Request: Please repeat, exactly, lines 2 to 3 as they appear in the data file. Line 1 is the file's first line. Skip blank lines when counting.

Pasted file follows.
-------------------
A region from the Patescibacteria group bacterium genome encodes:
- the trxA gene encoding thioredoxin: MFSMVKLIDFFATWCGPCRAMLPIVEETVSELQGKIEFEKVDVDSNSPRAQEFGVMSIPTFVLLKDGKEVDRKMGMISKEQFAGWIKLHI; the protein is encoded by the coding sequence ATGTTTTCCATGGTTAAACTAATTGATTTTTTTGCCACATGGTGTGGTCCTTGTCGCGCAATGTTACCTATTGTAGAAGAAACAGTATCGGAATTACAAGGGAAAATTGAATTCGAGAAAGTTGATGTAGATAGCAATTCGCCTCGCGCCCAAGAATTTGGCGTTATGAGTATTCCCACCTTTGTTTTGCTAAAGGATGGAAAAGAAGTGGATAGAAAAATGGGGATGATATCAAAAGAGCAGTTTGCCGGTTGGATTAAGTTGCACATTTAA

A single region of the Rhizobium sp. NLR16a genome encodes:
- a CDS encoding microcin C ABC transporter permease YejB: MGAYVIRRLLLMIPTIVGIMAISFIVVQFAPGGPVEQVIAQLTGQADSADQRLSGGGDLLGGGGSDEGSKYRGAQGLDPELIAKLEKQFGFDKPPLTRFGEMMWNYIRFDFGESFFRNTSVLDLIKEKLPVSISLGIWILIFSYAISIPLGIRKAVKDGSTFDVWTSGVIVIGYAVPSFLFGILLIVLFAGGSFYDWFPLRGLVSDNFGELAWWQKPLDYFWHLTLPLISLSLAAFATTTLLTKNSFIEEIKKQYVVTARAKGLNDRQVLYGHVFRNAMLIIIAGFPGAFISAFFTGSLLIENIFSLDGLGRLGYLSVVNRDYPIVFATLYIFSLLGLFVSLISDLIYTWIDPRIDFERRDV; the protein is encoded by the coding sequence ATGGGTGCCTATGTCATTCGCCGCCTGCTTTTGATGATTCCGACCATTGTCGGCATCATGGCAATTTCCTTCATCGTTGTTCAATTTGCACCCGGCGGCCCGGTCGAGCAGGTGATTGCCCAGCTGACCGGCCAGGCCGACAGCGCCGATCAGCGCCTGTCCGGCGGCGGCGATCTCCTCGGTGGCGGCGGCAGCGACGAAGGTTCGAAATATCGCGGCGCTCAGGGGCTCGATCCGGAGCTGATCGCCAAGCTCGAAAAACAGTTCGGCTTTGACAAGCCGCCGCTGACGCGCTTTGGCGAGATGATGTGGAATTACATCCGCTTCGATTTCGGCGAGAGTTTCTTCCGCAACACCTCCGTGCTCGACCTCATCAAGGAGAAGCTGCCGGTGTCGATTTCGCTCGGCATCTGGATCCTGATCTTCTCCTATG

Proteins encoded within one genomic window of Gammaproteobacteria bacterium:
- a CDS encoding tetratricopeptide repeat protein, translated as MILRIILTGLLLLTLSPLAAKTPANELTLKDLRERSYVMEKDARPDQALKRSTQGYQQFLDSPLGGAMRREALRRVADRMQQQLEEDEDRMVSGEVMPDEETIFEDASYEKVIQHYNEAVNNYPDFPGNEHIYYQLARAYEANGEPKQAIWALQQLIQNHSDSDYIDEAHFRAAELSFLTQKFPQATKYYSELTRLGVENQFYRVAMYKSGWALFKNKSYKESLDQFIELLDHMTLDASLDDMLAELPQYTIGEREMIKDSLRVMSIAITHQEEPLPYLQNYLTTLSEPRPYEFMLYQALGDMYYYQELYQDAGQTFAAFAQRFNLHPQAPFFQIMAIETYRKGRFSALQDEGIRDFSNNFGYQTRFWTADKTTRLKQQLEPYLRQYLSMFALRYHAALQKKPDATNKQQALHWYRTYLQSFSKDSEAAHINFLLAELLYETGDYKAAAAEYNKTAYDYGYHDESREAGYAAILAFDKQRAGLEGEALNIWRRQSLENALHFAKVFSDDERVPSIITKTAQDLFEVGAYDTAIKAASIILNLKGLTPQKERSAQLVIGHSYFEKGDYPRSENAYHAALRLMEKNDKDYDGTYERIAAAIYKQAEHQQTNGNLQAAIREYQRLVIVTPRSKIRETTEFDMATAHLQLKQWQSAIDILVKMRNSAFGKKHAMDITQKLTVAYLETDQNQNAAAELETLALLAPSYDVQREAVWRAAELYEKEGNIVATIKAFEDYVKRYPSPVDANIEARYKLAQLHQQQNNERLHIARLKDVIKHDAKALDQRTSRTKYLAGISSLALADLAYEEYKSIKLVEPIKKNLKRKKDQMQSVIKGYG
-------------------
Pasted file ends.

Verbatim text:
- the trxA gene encoding thioredoxin: MFSMVKLIDFFATWCGPCRAMLPIVEETVSELQGKIEFEKVDVDSNSPRAQEFGVMSIPTFVLLKDGKEVDRKMGMISKEQFAGWIKLHI; the protein is encoded by the coding sequence ATGTTTTCCATGGTTAAACTAATTGATTTTTTTGCCACATGGTGTGGTCCTTGTCGCGCAATGTTACCTATTGTAGAAGAAACAGTATCGGAATTACAAGGGAAAATTGAATTCGAGAAAGTTGATGTAGATAGCAATTCGCCTCGCGCCCAAGAATTTGGCGTTATGAGTATTCCCACCTTTGTTTTGCTAAAGGATGGAAAAGAAGTGGATAGAAAAATGGGGATGATATCAAAAGAGCAGTTTGCCGGTTGGATTAAGTTGCACATTTAA

A single region of the Rhizobium sp. NLR16a genome encodes: